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Table of Contents
Year : 2012  |  Volume : 2  |  Issue : 1  |  Page : 21-26

Upper extremity deep vein thrombosis

1 Department of Critical Care, Sevenhills Hospital, Andheri, Mumbai, Maharashtra, India
2 Department of Interventional Radiology, Sevenhills Hospital, Andheri, Mumbai, Maharashtra, India

Date of Web Publication11-Apr-2012

Correspondence Address:
Sanjith Saseedharan
4/205 Manish Darshan, J. B. Nagar, Andheri (East), Mumbai - 400059, Maharashtra
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Source of Support: None, Conflict of Interest: None

DOI: 10.4103/2229-5151.94891

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A 56-year-old female, recently (3 months) diagnosed with chronic kidney disease (CKD), on maintenance dialysis through jugular hemodialysis lines with a preexisting nonfunctional mature AV fistula made at diagnosis of CKD, presented to the hospital for a peritoneal dialysis line. The recently inserted indwelling dialysis catheter in left internal jugular vein had no flow on hemodialysis as was the right-sided catheter which was removed a day before insertion of the left-sided line. The left-sided line was removed and a femoral hemodialysis line was cannulated for maintenance hemodialysis, and the next day, a peritoneal catheter was inserted in the operation theater. However, 3 days later, there was progressive painful swelling of the left hand and redness with minimal numbness. The radial artery pulsations were felt. There was also massive edema of forearm, arm and shoulder region on the left side. Doppler indicated a steal phenomena due to a hyperfunctioning AV fistula for which a fistula closure was done.Absence of relief of edema prompted a further computed tomography (CT) angiogram (since it was not possible to evaluate the more proximal venous segments due to edema and presence of clavicle). Ct angiogram revealed central vein thrombosis for which catheter-directed thrombolysis and venoplasty was done resulting in complete resolution of signs and symptoms. Upper extremity DVT (UEDVT) is a very less studied topic as compared to lower extremity DVT and the diagnostic and therapeutic modalities still have substantial areas that need to be studied. We present a review of the present literature including incidences, diagnostic and therapeutic modalities for this entity. Data Sources: MEDLINE, MICROMEDEX, The Cochrane database of Systematic Reviews from 1950 through March 2011.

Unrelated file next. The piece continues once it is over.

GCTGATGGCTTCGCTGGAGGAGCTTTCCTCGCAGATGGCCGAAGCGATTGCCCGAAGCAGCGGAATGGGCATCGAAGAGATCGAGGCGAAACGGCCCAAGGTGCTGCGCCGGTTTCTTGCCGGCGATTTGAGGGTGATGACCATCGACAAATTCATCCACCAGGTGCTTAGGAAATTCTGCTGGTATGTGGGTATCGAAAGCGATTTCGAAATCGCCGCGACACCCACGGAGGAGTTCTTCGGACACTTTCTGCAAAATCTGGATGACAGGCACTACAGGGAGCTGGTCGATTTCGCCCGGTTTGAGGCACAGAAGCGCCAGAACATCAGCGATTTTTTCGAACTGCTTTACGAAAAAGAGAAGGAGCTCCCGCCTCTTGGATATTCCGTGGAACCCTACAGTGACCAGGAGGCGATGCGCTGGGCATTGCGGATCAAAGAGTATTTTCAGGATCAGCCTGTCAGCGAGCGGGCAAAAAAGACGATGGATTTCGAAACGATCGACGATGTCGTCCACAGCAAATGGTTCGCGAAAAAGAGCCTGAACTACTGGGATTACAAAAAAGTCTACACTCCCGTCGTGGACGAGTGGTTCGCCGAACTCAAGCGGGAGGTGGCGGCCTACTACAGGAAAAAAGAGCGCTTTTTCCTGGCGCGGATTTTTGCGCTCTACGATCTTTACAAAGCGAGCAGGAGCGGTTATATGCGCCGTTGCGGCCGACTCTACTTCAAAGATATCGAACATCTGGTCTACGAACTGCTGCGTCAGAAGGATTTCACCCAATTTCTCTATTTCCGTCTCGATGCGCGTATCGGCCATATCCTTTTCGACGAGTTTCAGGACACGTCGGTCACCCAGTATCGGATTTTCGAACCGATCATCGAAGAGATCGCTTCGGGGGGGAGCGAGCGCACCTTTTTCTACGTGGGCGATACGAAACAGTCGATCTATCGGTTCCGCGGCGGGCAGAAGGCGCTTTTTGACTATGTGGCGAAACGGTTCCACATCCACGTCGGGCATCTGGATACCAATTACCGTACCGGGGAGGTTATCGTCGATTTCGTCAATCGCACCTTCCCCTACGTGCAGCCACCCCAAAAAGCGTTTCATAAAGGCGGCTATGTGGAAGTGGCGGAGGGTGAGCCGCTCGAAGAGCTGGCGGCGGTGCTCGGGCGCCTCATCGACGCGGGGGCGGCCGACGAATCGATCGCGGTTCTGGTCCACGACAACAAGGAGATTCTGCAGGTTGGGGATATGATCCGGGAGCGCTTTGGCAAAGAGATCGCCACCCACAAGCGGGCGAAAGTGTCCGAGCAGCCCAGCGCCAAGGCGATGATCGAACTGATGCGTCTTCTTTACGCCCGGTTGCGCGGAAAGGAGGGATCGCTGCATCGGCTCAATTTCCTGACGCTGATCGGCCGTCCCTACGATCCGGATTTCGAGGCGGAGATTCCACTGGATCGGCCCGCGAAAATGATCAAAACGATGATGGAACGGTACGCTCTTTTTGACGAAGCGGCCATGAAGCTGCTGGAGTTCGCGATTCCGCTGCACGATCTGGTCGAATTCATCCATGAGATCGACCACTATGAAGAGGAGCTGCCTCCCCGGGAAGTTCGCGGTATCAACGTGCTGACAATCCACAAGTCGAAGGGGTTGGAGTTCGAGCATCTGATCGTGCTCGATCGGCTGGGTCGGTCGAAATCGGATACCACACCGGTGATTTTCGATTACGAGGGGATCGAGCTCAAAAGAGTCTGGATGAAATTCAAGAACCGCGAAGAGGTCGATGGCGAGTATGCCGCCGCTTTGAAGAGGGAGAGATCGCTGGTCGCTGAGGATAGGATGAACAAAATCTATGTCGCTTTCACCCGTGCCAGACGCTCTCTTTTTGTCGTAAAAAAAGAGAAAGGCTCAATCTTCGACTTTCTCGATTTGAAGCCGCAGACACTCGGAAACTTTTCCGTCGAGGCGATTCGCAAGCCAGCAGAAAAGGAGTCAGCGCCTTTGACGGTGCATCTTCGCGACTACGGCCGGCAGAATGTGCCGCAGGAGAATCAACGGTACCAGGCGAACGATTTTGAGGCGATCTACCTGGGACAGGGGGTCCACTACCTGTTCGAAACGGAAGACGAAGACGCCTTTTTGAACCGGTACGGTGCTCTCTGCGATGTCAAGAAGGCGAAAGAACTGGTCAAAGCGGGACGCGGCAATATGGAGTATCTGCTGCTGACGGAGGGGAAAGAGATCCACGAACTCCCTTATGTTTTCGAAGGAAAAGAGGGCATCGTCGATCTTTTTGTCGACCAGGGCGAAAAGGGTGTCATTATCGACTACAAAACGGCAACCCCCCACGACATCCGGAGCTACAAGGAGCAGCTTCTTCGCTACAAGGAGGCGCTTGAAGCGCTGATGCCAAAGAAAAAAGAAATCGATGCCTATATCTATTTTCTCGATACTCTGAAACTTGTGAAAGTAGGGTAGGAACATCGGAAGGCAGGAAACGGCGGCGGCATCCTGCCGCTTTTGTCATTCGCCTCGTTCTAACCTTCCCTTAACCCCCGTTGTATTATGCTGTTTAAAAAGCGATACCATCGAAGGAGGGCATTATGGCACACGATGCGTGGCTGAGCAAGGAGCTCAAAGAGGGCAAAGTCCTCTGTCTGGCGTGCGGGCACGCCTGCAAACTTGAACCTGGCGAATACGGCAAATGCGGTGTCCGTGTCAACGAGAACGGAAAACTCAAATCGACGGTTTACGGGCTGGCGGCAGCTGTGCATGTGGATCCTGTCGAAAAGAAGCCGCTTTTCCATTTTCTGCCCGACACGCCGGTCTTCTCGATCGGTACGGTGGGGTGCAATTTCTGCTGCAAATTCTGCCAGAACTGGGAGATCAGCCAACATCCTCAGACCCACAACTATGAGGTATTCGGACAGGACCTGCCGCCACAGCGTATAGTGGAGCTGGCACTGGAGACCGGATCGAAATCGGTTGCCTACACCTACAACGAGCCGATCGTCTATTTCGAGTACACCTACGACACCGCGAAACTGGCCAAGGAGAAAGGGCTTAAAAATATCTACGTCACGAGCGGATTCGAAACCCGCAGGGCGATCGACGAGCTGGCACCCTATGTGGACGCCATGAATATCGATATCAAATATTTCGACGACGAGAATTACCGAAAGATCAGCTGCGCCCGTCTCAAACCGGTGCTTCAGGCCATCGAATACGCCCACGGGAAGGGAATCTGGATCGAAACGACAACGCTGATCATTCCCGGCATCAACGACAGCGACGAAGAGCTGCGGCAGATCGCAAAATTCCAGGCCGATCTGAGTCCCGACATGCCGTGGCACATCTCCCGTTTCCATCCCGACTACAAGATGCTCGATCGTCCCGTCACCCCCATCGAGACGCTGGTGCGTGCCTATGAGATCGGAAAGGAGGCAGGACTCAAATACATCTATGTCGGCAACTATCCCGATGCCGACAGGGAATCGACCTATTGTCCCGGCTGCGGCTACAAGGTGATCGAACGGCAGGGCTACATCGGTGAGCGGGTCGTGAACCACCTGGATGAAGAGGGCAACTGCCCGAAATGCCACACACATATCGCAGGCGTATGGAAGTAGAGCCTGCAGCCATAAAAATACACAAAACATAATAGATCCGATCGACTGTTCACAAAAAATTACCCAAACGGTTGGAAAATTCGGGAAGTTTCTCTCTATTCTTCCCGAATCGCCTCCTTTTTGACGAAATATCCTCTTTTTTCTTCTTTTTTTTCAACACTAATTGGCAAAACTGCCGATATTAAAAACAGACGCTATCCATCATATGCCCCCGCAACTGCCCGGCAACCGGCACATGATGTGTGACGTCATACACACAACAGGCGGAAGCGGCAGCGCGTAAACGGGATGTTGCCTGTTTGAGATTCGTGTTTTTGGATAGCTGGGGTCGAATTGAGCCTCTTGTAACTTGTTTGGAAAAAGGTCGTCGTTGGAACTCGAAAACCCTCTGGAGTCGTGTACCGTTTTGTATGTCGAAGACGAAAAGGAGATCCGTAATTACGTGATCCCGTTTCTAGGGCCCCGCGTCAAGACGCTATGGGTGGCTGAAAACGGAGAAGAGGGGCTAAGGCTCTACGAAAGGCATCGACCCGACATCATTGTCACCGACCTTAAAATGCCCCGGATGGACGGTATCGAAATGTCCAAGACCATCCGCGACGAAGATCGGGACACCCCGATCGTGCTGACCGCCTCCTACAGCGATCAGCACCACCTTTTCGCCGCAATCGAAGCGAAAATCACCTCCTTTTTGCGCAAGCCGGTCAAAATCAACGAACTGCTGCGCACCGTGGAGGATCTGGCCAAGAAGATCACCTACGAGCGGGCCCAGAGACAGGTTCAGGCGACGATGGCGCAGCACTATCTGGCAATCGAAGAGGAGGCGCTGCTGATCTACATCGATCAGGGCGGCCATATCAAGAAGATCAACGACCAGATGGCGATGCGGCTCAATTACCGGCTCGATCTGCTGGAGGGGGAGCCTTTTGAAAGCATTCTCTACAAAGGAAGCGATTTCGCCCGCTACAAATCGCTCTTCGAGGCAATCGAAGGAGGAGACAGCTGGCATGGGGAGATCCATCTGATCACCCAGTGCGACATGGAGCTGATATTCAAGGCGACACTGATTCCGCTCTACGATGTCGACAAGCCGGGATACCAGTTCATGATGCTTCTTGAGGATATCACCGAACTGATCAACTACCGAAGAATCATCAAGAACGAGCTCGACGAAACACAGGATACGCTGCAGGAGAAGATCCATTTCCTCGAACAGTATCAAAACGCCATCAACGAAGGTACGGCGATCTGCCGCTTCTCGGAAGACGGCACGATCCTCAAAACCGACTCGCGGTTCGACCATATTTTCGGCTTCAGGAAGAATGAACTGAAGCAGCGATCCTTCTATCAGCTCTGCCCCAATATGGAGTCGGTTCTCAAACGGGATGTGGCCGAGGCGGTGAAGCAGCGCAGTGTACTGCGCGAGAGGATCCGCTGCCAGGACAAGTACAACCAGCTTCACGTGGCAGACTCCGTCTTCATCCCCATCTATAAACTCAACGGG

Keywords: AV fistula, catheter thrombolysis, unilateral upper limb edema, upper extremity deep vein thrombosis

How to cite this article:
Saseedharan S, Bhargava S. Upper extremity deep vein thrombosis. Int J Crit Illn Inj Sci 2012;2:21-6

How to cite this URL:
Saseedharan S, Bhargava S. Upper extremity deep vein thrombosis. Int J Crit Illn Inj Sci [serial online] 2012 [cited 2022 Dec 7];2:21-6. Available from: https://www.ijciis.org/text.asp?2012/2/1/21/94891

   Introduction Top

Up to 10% of all deep vein thrombosis (DVT) are related to upper extremity, occurring at an incidence of about 3 per 100,000 in the general population. [1],[2],[3]

However, this figure is probably an underestimation of the actual problem as a large number of upper extremity deep vein thrombosis (UEDVT) goes undetected since the problem is generally asymptomatic, especially in patients who have repeated central vein cannulations or indwelling lines and port.

The incidence of UEDVT is much less than that of the lower extremity DVT possibly because:

  1. fewer, smaller valves are present in the veins of the upper extremity, [4]
  2. bedridden patients generally have less cessation of arm movements as compared to leg movements,
  3. less hydrostatic pressure in the arms, and
  4. increased fibrinolytic activity that has been seen in the endothelium of the upper arm as compared to the lower arm. [5],[6]
Absence of a similar soleal network of veins may also contribute to the lesser incidence of UEDVT.

The incidence of thrombosis in the upper extremity is seen maximally in the subclavian vein (18-67%), followed by axillary (5-25%) and the brachial (4-11%), [7],[8],[9] with marked predilection for the left side, probably as a result of anatomical reasons as explained elegantly by Stephen et al., in 1979. [10]